Campaign Finance Laws and the Rupert Murdoch Problem
Posted: 15 Dec 1998
Current federal law prohibits corporations from spending corporate funds directly to promote or oppose a candidate for federal office. Instead, a corporation can set up an indirect funding mechanism subject to a number of restrictions on the source, use, and disclosure of funds. The prohibition on direct corporate spending, however, does not always apply to media corporations. If the New York Times Corporation, that prints the New York Times, or Time-Warner, through Time or CNN, endorses or opposes a candidate for federal office, federal law does not consider this a corporate campaign-related expenditure. A number of states have a similar "media exception" to their campaign finance laws. Recent campaign finance reform proposals aimed at promoting political equality have similar media exceptions.
Skeptics and critics of campaign finance reform point to the media exception as a potent argument against equality-based reform and even against current campaign finance laws. They argue that: (1) equality cannot be achieved when the media are given an even more preeminent place than they already have in shaping public attitudes toward federal candidates, especially, as some argue, given the media's supposed "liberal bias" and (2) the media exception cannot be eliminated without violating the First Amendment. This Article argues (contrary to my earlier and more cursory examination of the issue) that a media exception to campaign finance laws is unjustifiable, though current Supreme Court doctrine permits, and may even require, such an exception.
Part I briefly sets forth current federal campaign finance law and explains how it would apply to news media in the absence of a media exception. It also discusses media exceptions found in some proposed reform plans and campaign finance legislation. Part II uses a public choice/egalitarian pluralist model to argue against a media exception to otherwise applicable campaign finance laws. It posits and examines the evidence indicating that media owners are profit or influence maximizers who use their news outlets' endorsement decisions to rationally further their own interests, including as a means to secure access to public officials. Part II argues that equality is somewhat undermined by the current media exception, and equality would be greatly undermined by a media exception to a more comprehensive equality-based campaign finance reform plan like my voucher plan. Eliminating the media exception likely would not have a significant effect on the outcome of federal elections. It may, however, have a significant effect on some federal policy outcomes, and an end to the exception would be an important symbolic measure to eliminate perceived inequality of political capital under a more comprehensive equality-based campaign finance reform plan.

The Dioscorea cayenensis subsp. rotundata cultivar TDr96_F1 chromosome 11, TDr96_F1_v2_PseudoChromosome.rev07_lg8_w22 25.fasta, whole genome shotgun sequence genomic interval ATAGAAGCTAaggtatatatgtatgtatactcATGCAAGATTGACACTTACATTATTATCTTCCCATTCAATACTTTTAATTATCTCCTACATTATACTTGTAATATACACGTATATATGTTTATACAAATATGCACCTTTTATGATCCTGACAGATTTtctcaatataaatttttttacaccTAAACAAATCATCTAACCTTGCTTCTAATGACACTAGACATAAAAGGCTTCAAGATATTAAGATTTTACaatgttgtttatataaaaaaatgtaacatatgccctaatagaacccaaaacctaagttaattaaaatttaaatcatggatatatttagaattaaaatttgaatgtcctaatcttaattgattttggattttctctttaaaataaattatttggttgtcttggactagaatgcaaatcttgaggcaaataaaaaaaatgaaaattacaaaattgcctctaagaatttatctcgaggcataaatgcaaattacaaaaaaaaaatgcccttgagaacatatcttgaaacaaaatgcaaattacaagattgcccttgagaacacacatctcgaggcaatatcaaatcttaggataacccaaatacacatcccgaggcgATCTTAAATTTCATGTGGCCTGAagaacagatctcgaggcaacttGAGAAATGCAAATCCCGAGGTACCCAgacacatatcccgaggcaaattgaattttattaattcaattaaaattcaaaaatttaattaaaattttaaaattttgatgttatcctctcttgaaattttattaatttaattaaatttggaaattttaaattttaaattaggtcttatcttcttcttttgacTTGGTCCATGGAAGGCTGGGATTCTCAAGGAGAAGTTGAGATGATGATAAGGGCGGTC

Part III examines two major objections to repeal of the media exception. The first is a constitutional argument that a campaign finance law without a media exception violates the First Amendment. I examine this issue both under current campaign finance jurisprudence and in a post-Buckley era where the Supreme Court has upheld the constitutionality of broader, equality-based campaign finance reform. The Supreme Court in Austin v. Michigan Chamber of Commerce upheld the permissibility of a media exception, and if the Court followed current doctrine it likely would hold that the exception is not only permissible, but required by the First Amendment. But if the Supreme Court rethinks its approach to campaign finance generally to allow promotion of political equality, an equality-promoting law lacking a media exception stands a fair chance of being upheld under the First Amendment. Part III also examines a second objection, that eliminating the media exception would do little to promote political equality because the law would not regulate the real source of media power: subtle bias in news coverage of political candidates. Though there is some merit to this objection, the evidence of systematic bias in news reporting in favor of or against Democratic or Republican candidates for federal office is weak, probably due to increased norms of professional objectivity internalized by journalists.
Finally, Part IV briefly argues against repeal of the current media exception for corporate media. Though narrowing the media exception to non-corporate media companies may be constitutional, I argue against enactment of such a law given the already strong inequalities in our campaign finance system and the costs associated with its repeal. I conclude that the media exception should be eliminated only as part of a comprehensive campaign finance reform plan aimed at promoting political equality.
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